FANTASMAGORIE (1908) Directed by Émile Cohl, HOW A MOSQUITO OPERATES (1912) Directed by Winsor McKay, ADAM RAISES CAIN (1922) Directed by Tony Sarg, AMATEUR NIGHT ON THE ARK (1923) Directed by Paul Terry, BED TIME(1923) Directed by Dave and Max Fleischer, FELIX GRABS HIS GRUB(1924) Directed by Pat Sullivan, A TRIP TO MARS (1924) Directed by Dave and Max Fleischer, VACATION(1924) Directed by Dave and Max Fleischer, ALICE’S BALLOON RACE (1926) Directedby Walt Disney, FELIXTHECAT INSURE-LOCKED HOMES (1928) Directed by Pat Sullivan
Is there a more reliable show-stopper than wedding animated cartoons to live-action footage? Whether it’s Jerry the Mouse swapping his usual feline foil for Gene Kelly in Anchors Aweigh (1945), Dick Van Dyke teaching a quartet of penguins how to shimmy in Mary Poppins (1964), or Bob Hoskins surviving a dark night of the soul in Toontown in Who Framed Roger Rabbit? (1988), these moments leave even the most seasoned viewers gaping like kids at a magician’s tent. We see the trick unfurl before our eyes, but wemarvel at the timing,the coordination, the consummate skill and confidence that sends a flesh-and-blood man dancing beside an ink-and-paint mouse.
The great revelation of the animated films of the silent era is two-fold: that cartoons and live-action were blended together from the very beginning of the medium and that this free mingling of skinand ink was the norm, not the exception. Over and over again, the cartoon cannot be separated from the cartoonist. Indeed, the cartoonist himself is often the star!
A direct line can be drawn between the early animated cartoons on the motion picture screen and the cartoons, caricatures, and illustrations that flooded newspapers and magazines at the turn of the 20th century. Not only did many pioneer animators gettheir start in print, their motion picture cartoons explicitly connected the new medium to its predecessors. Winsor McCay was already famous as a stage performer and creator of the Little Nemo in Slumberland newspaper comic strip when he made Gertie the Dinosaur (1914)—a hybrid film wherein McCay appears as himself in a long prologue, visiting the American Museum of Natural History and accepting a bet from another cartoonist that he “can make the Dinosaurus live again by a series of hand-drawn cartoons.” The main attraction—the animated portion where McCay makes good on the bet—is a quicksilver boast, a feat of derring-do, cartooning as performance. There’s a similar show-off air in McCay’s The Sinking of the Lusitania (1918), with the animator challenging himself to an astonishing degree of fidelity to detail in an act of cartoon reportage. An introductory sequence was also origi- nally part of McCay’s How a Mosquito Operates (1912), but in the version that comes down to us now, the six thousand individual drawings must stand on their own—which they do, in increasingly creative and excruciating detail, a new frontier in sicko realism.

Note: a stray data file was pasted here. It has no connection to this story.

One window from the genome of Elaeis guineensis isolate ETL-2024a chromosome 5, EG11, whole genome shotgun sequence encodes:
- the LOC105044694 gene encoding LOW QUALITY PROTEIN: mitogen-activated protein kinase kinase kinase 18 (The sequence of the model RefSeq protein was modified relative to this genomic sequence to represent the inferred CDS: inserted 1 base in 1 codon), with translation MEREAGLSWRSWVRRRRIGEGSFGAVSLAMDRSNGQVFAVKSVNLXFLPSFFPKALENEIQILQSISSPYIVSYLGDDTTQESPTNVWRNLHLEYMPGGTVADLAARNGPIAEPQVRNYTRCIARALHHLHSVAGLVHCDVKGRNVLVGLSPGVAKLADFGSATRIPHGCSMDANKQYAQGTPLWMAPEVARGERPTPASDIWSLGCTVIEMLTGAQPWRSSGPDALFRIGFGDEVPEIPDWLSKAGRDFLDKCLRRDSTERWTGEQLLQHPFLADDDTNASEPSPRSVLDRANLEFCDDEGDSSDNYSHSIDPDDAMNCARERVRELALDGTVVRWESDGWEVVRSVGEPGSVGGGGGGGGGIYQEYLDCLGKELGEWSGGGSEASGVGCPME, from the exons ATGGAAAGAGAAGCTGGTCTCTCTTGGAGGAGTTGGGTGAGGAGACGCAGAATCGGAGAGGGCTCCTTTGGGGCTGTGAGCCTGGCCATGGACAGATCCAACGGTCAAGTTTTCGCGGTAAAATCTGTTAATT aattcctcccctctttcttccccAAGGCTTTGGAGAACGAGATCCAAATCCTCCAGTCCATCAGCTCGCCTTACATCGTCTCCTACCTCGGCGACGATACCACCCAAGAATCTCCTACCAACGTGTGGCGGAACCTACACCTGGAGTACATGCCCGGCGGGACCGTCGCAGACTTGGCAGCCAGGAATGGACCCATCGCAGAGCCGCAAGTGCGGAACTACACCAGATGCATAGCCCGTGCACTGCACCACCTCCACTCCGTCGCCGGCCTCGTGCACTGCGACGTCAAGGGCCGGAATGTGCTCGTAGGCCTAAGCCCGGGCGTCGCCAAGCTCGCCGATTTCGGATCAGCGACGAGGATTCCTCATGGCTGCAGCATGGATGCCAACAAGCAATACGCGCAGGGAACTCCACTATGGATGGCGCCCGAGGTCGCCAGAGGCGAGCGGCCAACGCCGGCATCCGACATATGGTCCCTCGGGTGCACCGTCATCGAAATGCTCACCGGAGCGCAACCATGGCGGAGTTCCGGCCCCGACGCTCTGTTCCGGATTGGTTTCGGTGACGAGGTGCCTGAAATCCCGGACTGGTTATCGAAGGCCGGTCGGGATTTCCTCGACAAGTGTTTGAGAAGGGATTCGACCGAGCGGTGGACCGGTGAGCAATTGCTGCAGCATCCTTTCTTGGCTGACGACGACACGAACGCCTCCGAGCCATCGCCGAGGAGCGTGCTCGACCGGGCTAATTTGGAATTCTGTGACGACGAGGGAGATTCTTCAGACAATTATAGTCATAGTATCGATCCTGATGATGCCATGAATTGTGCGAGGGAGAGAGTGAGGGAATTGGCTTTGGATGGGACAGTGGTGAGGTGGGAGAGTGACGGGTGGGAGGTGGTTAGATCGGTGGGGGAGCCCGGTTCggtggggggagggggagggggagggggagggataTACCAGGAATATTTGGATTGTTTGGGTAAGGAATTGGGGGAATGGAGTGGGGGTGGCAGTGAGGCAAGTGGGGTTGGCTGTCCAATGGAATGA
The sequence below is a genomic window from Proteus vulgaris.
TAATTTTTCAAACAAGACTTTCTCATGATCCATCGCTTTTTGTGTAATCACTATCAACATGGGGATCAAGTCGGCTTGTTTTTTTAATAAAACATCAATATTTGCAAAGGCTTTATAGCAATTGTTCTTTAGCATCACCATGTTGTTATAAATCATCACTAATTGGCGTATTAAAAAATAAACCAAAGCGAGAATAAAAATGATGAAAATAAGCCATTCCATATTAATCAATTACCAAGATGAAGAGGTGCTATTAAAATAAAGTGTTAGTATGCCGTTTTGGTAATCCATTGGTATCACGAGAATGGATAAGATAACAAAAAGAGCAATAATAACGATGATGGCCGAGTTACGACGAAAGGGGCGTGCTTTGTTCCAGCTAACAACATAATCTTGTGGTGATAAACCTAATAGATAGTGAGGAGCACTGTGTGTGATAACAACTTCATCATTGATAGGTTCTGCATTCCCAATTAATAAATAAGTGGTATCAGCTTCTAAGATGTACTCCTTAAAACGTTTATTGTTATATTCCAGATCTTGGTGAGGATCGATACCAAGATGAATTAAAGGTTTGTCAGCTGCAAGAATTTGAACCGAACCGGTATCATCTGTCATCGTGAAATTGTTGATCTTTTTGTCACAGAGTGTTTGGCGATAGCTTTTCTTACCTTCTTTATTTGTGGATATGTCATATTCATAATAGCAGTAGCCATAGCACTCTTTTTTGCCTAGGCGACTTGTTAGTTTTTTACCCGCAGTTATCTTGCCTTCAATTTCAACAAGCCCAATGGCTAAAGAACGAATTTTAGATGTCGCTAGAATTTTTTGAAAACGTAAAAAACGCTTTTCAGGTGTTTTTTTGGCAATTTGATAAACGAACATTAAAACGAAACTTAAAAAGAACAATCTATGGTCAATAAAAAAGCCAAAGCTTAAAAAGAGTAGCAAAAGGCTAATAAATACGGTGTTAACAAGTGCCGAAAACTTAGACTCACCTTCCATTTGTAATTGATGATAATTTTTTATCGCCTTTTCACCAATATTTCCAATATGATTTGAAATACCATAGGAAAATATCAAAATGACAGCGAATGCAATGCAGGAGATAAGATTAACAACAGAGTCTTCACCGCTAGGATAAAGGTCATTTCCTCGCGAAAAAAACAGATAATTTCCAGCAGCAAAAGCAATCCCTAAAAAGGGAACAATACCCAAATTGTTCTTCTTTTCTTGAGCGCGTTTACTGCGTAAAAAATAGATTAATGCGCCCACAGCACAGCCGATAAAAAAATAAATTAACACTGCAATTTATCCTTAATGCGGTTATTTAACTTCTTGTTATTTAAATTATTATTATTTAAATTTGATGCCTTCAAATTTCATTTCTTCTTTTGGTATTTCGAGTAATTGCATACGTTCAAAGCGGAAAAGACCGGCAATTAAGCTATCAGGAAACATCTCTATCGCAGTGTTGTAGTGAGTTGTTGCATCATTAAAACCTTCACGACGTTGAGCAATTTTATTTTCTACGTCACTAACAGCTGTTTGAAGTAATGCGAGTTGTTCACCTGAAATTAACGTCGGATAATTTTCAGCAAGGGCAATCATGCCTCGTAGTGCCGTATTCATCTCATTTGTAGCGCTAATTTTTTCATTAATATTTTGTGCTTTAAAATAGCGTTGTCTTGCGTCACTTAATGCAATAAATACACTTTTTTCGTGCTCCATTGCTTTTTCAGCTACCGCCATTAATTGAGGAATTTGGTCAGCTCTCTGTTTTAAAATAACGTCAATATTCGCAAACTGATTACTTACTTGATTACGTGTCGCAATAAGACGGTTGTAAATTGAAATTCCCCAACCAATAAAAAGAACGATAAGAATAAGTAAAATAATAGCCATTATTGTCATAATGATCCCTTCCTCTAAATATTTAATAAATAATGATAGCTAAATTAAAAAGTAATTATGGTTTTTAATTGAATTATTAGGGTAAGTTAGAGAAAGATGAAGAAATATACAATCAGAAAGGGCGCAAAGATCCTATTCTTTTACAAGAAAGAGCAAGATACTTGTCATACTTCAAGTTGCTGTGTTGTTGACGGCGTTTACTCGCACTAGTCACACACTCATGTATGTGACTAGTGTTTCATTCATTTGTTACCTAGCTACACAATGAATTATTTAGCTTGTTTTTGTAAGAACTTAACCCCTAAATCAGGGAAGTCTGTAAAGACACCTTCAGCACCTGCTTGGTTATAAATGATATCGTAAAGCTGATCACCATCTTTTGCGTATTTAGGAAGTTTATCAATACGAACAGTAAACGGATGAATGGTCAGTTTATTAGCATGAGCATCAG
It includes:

Not all early cartoons were so literal. A more free-flowing, surrealist sensibility pervades Émile Cohl’s Fantasmagorie (1908). It begins with a live-action hand sketching a few white lines on a black backdrop. The drawings themselves are simple and child-like, but the myriad ways that one drawing drifts, transforms, or deranges itself into the next remains dizzying and destabilizing. It’s particularly astonishing to consider Cohl’s cartoon in the context of itscontemporaries. To look at live-action film history landmarks from the same decade such as The Life of an American Fireman (1903), Rescued by Rover (1905), or The Lonely Villa (1909) is to glimpse filmmakers cautiously, painstakingly groping their way toward a working grammar of space and time, taking the audience by the hand and guiding them between each new scene. Continuity is a pattern that can be recognized and deciphered: first we’re here, then we go over there, and then we go back where we started. Fantasmagorie has no patience for that exercise and uses its blank screen as a conjurer’s canvas; you blink and a flower has turned into an elephant, but before you puzzle that out, the elephant has been replacedby a build- ing. At one point, Cohl paints himself into a corner, and the cartoonist’s hand comes back to rearrange the pieces again. As with McCay, Cohl never asks us to suspend our disbelief, we’re always aware that the thing we’re watching is the product of a pen.